I like to write at least a small amount every day to recap mortgage rate movement. After all, they change every day by at least some small amount and on the rare occasions where they're perfectly flat, there's usually something interesting to consider on the horizon.
This particular week is making it tough to stick to that routine. Rates have been effectively unchanged on 5 out of the past 5 business days with the average top tier 30yr fixed rate holding in a range of 6.64 to 6.66%.
Notably, we received some feedback that called those rates into question over the past 5 days. It wasn't widespread, but it was vitriolic at times. In cases where people weren't interested in objectivity, or were unwilling to accept that their own rates were not coming down as quickly as the broader market, I could only advise them to wait and see where Freddie Mac's weekly survey came out (spoiler alert: 6.67%).
What does that rate mean though? We get that question a lot. A top tier, index rate is just that: top tier. There's nothing above it in terms of qualifications. It is the rate with the lowest amount of penalization for things like loan-to-value ratio or credit score (or property type, or occupancy, etc.).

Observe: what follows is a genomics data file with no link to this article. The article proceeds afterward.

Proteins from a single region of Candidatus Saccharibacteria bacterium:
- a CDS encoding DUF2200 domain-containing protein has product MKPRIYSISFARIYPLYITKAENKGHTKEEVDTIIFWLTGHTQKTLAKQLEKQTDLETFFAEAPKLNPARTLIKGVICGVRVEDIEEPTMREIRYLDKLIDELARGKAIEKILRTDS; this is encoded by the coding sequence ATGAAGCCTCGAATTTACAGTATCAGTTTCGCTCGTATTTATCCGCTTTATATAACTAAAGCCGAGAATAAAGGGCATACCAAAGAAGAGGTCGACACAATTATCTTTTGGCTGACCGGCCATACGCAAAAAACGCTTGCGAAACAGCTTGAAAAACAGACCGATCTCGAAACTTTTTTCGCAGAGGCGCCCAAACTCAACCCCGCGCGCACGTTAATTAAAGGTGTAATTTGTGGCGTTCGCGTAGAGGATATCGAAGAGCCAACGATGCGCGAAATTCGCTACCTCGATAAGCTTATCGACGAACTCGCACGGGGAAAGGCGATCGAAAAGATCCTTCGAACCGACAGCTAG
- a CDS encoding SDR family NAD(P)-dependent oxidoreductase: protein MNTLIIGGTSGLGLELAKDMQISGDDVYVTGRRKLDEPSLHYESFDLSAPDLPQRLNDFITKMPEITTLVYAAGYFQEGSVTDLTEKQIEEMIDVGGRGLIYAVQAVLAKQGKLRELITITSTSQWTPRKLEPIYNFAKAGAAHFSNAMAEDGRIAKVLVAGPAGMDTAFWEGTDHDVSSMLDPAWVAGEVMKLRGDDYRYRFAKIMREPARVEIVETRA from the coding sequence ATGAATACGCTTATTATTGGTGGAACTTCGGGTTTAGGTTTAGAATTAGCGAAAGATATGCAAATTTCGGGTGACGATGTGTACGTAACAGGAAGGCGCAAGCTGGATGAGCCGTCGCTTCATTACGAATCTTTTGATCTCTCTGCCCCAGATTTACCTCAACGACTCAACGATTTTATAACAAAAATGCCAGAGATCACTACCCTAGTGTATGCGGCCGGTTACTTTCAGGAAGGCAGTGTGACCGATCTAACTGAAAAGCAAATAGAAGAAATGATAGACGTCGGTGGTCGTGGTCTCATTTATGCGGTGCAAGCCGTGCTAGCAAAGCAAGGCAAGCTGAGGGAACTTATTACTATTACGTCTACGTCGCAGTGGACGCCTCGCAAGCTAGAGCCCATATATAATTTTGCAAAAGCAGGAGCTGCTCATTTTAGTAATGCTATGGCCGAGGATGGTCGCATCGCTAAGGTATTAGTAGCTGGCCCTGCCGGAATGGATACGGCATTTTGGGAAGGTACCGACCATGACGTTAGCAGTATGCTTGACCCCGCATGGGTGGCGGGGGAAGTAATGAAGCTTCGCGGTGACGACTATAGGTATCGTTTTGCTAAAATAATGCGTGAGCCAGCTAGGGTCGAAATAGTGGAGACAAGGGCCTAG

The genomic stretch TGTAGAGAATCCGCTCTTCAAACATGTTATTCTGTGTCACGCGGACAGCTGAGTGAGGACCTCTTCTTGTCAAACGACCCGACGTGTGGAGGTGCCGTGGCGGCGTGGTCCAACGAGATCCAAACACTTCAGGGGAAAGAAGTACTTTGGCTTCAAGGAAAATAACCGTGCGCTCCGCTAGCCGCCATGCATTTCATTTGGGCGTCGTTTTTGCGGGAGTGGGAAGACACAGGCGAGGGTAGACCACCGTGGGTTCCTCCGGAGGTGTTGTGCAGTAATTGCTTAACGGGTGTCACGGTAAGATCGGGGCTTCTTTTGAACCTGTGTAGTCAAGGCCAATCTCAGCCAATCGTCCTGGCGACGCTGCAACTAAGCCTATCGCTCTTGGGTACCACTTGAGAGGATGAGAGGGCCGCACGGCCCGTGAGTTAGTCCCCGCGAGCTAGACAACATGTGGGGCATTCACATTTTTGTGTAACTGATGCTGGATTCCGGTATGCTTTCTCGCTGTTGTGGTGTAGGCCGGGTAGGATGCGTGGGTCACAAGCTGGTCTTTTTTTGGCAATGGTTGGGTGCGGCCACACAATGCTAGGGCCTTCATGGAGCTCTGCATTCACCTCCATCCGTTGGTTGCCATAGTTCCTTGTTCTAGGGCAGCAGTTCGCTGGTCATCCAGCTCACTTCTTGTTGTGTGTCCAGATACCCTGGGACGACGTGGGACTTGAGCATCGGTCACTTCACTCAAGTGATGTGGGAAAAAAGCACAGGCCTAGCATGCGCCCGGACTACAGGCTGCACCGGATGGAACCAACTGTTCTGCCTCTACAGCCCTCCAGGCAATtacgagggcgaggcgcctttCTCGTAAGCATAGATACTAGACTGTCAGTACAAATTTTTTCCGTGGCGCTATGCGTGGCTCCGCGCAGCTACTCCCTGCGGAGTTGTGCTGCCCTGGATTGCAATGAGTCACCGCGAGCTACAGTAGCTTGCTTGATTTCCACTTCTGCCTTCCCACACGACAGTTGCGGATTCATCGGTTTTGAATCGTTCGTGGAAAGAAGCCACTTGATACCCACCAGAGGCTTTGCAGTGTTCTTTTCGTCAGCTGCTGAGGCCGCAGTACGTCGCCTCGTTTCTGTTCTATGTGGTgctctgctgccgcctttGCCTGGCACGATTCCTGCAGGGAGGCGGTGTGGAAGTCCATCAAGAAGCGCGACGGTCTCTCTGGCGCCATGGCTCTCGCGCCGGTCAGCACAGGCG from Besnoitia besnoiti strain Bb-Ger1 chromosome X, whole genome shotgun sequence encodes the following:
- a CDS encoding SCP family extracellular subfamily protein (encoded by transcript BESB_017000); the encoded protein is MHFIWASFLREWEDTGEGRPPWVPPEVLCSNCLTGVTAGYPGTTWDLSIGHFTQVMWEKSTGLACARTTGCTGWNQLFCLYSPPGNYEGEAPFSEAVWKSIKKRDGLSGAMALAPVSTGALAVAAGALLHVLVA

It is NOT the lowest rate offered. In our case, it's the average offering in the competitive range of lenders. If our index is at 6.66% as it is today, there will be multiple lenders offering 6.5%, and a few down in the 6.25-6.375% range. There will also be lenders at 6.875-7.125%. On scenarios with less than 20% down or credit scores under 780 (or other details that result in pricing "hits"), you would also expect to see a higher rate than seen in the big picture indices.
The fact is that there is a mean/median/mode for mortgage rate offerings across multiple lenders. It's usually the same in all 3 cases. And it only makes sense to track these things in terms of top tier scenarios because everything else constitutes a subjective modification of a baseline.